Moscow severs ties with Nato

Russia is suspending its diplomatic mission to the Nato headquarters in Brussels until further notice. According to Russian Foreign Minister Sergei Lavrov, the military alliance's offices in Moscow will also be closed on 1 November. The Kremlin cited the Alliance's decision to withdraw accreditation from Russian diplomats on suspicion of espionage as the reason for the move. Europe's press voices concern.

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Süddeutsche Zeitung (DE) /

Dangerous silence

Silke Bigalke, Moscow correspondent for the Süddeutsche Zeitung, fears serious consequences:

“Silence is particularly dangerous in the military sphere. Diplomatic conflicts are one thing. But it is quite another when armies exchange information through their channels, inform each other of exercises and, if necessary, appease each other after another fighter plane has scraped past a national border. In such cases dialogue prevents real conflicts. There are now no official channels between Nato and Russia.”

Jyllands-Posten (DK) /

Relations at a low point

Jyllands-Posten is pessimistic:

“No one who knows what Putin is like will assume that it's possible to return to the days when relations between Russia and Nato were gradually thawing after the fall of the Berlin Wall and the dissolution of the Soviet Union. Instead of seizing opportunities for peaceful cooperation, Putin has consistently taken paths that increase tensions. The annexation of Crimea was the high point, or rather the low point, in that trend - for the time being. ... Clear language must be used vis-à-vis the Kremlin. However, the experiences of the Cold War also show that dialogue is necessary to avoid things getting completely out of hand. Russia knows that too. But it is not helping to reduce tensions.”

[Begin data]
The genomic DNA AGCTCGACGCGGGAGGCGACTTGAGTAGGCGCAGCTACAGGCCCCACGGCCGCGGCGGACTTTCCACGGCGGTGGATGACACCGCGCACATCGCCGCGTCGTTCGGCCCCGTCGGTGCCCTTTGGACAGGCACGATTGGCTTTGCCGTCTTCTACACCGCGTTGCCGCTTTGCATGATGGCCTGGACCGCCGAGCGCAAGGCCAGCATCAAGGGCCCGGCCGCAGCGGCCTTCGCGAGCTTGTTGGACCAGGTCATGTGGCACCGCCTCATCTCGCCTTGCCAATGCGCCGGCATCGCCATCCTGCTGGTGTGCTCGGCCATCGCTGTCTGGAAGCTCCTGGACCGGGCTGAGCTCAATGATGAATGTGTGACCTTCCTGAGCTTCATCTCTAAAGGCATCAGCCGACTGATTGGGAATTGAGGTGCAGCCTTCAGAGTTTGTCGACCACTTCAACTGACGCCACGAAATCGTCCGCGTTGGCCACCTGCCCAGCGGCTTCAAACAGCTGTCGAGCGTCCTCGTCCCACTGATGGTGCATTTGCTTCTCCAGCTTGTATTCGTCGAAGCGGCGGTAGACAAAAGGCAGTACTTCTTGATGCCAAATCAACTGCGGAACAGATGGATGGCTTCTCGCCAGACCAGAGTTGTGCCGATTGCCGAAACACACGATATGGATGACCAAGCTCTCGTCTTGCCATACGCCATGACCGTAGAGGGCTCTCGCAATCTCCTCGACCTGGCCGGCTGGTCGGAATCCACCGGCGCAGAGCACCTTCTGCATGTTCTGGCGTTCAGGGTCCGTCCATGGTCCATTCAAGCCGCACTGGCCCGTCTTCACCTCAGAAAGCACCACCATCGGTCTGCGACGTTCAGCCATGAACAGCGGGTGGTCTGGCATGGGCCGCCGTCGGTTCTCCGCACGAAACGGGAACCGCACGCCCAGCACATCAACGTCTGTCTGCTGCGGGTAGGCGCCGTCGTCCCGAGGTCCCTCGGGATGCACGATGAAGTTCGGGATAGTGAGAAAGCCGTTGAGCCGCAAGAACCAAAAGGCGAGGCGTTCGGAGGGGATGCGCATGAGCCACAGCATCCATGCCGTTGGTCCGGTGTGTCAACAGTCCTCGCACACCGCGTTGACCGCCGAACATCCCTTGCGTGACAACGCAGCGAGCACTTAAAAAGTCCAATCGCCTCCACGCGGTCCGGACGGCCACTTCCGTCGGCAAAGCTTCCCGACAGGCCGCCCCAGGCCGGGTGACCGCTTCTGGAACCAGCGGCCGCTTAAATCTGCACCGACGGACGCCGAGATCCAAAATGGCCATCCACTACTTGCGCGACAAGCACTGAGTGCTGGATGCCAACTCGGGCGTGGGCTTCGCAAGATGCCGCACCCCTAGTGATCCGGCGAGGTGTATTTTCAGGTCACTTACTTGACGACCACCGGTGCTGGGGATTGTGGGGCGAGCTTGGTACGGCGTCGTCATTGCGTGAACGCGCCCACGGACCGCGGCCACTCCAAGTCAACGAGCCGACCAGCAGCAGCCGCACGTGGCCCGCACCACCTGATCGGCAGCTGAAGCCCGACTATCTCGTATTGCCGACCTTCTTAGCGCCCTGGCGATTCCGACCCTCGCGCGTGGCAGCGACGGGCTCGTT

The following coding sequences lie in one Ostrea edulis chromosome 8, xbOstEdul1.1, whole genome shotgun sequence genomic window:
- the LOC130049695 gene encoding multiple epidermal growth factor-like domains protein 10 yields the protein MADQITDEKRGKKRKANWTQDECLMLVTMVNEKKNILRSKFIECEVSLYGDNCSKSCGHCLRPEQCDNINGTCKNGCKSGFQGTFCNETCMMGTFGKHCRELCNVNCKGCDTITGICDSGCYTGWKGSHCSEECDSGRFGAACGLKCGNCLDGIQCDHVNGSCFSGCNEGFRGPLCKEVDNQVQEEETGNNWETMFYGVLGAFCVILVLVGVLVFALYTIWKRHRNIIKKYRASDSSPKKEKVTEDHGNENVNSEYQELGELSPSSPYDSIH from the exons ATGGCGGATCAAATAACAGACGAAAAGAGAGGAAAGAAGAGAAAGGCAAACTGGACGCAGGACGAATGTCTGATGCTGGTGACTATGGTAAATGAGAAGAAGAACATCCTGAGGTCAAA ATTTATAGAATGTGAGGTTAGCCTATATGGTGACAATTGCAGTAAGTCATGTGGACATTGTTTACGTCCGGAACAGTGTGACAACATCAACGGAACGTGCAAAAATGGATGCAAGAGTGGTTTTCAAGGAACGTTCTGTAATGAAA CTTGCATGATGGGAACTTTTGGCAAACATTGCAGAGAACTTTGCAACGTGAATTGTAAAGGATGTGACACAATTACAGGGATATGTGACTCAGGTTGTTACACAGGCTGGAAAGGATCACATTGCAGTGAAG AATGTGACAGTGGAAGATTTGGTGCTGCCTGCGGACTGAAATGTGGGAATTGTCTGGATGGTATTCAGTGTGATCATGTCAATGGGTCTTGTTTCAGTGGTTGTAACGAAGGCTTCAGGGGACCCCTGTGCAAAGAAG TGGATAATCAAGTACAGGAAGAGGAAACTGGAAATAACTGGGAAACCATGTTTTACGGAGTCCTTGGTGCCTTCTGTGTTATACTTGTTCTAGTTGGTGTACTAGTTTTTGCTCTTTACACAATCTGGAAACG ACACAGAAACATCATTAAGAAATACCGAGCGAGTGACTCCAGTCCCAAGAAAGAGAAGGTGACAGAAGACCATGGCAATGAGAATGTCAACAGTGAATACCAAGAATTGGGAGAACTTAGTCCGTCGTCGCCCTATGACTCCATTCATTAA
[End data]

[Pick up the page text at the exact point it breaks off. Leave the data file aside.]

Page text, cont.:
Radio Kommersant FM (RU) /

Russophobia driving Moscow into Beijing's arms

Radio Kommersant FM says the closure poses a strategic problem for Nato:

“Washington, as the strongest power in the Alliance, is currently realising that its main opponent for the next decades will be China. It follows that it should avoid creating additional problems with Moscow, as that would only drive the latter into Beijing's arms. In a future hypothetical confrontation with China, Russia's neutrality would be ideal for the US. But with their eternal complexes and phobias about Moscow, the Nato members from Eastern Europe and the former USSR stand in the way of this strategy. ... As long as important states (the US, Germany, France, Italy) are forced to take account of the phobias of their junior partners in Nato, any dialogue between Moscow and this organisation will be pointless.”

Corriere del Ticino (CH) /

This is actually about Eastern Europe

Espionage is not the reason for the closure, Corriere del Ticino writes:

“The Kremlin accuses the Alliance of wanting to extend its influence to Ukraine and Georgia, which Russia still considers to be within its scope of authority. ... And the timing of Moscow's decision is not coincidental either: on Monday, US Defence Secretary Lloyd Austin arrived in Georgia, and he will also visit Ukraine and Romania - countries that border the Black Sea and are under pressure from Moscow. ... Indeed, Russian air and naval forces in the region pose an increasing challenge to Nato members. ... The Pentagon chief's trip is likely to cause further annoyance in the Kremlin.”